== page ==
To not want to pay the school’s voluntary contribution(188 Posts)
This is light hearted because I will pay it, but AIBU to think the school asking for a voluntary contribution of £40 a year is a bit cheeky?
Last year my child attended 3 hours a day at the nursery and we were asked to pay it. It is an electronic payment against the child’s name so they know who has made it.
I reasoned it helped the school, improved resources etc.
Every week in the newsletter they published how much had been donated and how ‘short’ the fund was i.e. how many parents had not paid.
The thing is, with last years experience under my belt I now know that the school constantly asks for money/stuff. Weekly! Dress down days, PTA cake sales and even £5 to buy a piece of my daughter’s art work.... the list was endless and relentless.
So I’m left wondering, does every school do this? Am I just being a bit tight or are they taking the P?
I’m not sure what you’re suggesting? That a state school is attempting to rake in some sort of profit from asking for parental contributions for books etc? The extras you mention are extras, the voluntary contribution is, I imagine, for equipment. Schools are skint.
I know you have said this is lighthearted but I do think it is very wrong of schools to be funded in this way, it means schools with families with disposable income have better funding than schools with families without.
Ours have non uniform etc but never been asked for a contribution at start of year like that
It's wrong for schools to have to plug gaps this way, but maybe if every parent wrote to their MP or then spoke out about the reality of cuts then there'd be pressure politically to fund schools properly.
As it stands the general public hear snappy headlines lying about pay rises and increased funding but not enough to close the gap from years of cits, and then bash staff for complaining about inadequate funding.
Go to schoolcuts.org.uk and input your school to see how much their funding has reduced. Then make the call on whether they're cheeky or desperate. A lot of what they're asking for is optional but your child only gets one education so if you can afford to support the school then I'd be inclined to do so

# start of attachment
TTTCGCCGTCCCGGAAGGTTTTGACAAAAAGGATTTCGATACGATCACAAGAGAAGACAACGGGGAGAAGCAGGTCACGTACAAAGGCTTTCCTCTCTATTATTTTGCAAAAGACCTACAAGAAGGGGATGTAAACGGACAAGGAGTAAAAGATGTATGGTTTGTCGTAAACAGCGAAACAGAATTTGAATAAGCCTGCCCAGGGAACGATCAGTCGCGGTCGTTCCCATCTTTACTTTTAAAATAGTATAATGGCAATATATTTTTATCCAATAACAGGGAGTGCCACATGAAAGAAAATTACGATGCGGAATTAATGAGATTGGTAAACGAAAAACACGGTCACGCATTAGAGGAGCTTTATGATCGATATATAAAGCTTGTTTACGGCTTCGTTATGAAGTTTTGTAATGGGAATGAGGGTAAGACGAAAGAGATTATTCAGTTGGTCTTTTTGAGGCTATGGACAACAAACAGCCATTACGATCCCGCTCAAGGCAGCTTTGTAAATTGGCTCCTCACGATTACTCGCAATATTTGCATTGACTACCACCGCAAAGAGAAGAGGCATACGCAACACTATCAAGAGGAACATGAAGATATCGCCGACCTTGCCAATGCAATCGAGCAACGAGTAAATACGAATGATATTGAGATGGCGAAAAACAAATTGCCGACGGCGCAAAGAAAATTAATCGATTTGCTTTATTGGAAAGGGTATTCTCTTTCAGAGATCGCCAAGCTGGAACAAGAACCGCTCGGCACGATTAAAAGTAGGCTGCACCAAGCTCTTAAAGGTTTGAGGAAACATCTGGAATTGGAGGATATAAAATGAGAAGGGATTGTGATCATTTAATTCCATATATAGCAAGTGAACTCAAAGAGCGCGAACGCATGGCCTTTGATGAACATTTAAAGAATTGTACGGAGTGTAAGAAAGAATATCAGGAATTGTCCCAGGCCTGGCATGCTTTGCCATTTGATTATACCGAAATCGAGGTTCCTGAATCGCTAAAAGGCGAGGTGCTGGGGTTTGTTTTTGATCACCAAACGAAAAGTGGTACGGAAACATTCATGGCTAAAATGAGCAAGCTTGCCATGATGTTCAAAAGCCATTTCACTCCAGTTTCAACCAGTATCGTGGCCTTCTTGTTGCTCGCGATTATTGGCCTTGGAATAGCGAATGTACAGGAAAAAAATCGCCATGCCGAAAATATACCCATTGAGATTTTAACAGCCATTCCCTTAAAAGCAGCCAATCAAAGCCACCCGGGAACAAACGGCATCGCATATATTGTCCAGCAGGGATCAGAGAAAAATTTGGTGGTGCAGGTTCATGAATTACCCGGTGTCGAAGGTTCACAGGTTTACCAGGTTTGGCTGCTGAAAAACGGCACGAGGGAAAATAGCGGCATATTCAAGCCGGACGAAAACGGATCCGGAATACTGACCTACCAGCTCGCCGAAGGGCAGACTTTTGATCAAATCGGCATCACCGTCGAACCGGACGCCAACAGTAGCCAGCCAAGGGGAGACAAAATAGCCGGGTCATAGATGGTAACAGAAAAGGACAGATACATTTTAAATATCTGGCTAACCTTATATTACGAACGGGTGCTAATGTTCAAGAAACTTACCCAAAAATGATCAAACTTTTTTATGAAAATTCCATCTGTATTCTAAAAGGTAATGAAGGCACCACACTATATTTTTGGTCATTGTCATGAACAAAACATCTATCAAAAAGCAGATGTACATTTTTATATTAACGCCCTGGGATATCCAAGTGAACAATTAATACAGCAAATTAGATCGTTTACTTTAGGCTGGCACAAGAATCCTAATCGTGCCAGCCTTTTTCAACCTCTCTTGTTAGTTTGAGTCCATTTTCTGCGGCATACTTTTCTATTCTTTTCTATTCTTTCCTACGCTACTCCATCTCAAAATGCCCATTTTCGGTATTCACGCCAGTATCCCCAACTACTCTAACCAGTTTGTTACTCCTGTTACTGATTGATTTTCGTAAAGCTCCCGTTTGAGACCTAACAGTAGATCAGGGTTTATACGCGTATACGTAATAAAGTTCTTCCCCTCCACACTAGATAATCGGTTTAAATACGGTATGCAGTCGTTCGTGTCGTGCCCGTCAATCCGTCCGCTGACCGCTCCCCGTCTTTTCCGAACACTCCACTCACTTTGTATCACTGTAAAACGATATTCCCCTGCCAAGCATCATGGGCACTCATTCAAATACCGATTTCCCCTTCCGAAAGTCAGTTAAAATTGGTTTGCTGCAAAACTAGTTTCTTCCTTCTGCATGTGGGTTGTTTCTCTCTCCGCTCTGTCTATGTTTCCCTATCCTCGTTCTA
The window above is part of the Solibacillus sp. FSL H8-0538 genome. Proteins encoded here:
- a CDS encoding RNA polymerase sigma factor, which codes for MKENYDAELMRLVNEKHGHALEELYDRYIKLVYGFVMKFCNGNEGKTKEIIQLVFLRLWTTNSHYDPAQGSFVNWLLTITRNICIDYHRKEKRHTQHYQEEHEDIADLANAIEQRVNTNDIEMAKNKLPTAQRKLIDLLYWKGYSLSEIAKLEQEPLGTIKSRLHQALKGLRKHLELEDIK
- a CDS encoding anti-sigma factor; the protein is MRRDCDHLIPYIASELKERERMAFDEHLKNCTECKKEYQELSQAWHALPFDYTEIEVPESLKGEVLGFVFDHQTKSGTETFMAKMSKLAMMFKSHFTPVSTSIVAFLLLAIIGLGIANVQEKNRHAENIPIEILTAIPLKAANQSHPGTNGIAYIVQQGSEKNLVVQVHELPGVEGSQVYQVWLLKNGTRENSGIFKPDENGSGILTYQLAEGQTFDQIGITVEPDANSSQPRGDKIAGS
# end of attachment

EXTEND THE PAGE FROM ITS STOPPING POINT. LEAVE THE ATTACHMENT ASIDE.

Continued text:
The schools obviously desperate for money (like most are), and you can’t blame them for trying. My dd1’s school ask for £40 a year, my dd2’s school ask for £10. The money raised goes directly to the school and pupils. As far as I know everyone pays it. In the last 2 years alone the school have repaired the leaky roof, built a new security fence, built a roof over the reception playground so the yr1’s can go out in all weathers and painted the inside of the school. It’s unfair that the school doesn’t get funding for this and have to resort to begging the parents. If you’re struggling then I wouldn’t pay the £40 and save the money for dress down days etc, which you can’t get off from paying without your dc feeling left out. Saying that, I do find the £5 for artwork a bit cheeky, though I have been charged for artwork once myself by dd’s school
The correspondence states it’s to provide for a range of extra curricular activities that they choose to provide in school time. Think along the lines of contracting an external kids yoga instructor, for example.
So if you have multiple children you’ll be expected to dish out £80, £120 or even £160? After just forking our for uniform? No thank you.
@nonmerci they say it’s a family contribution so I guess you choose your favourite and pay it against their name.
Our voluntary contribution is nearly 1500. I’m at it.
'Twas ever thus - when I was in school in the 60s and 70s they used to ask for a voluntary contribution
But right from the founding of state education in the 1940s, there have been rules about how it can be done. It must be purely voluntary, pupils cannot be treated differently based on whether their parents chose to donate, and parents should not be badgered. So asking once, and reminding once is probably OK. More than that might not be
My ds primary have lost nearly £250,000 and dd’s high school have lost £1.1m over the last 4 years.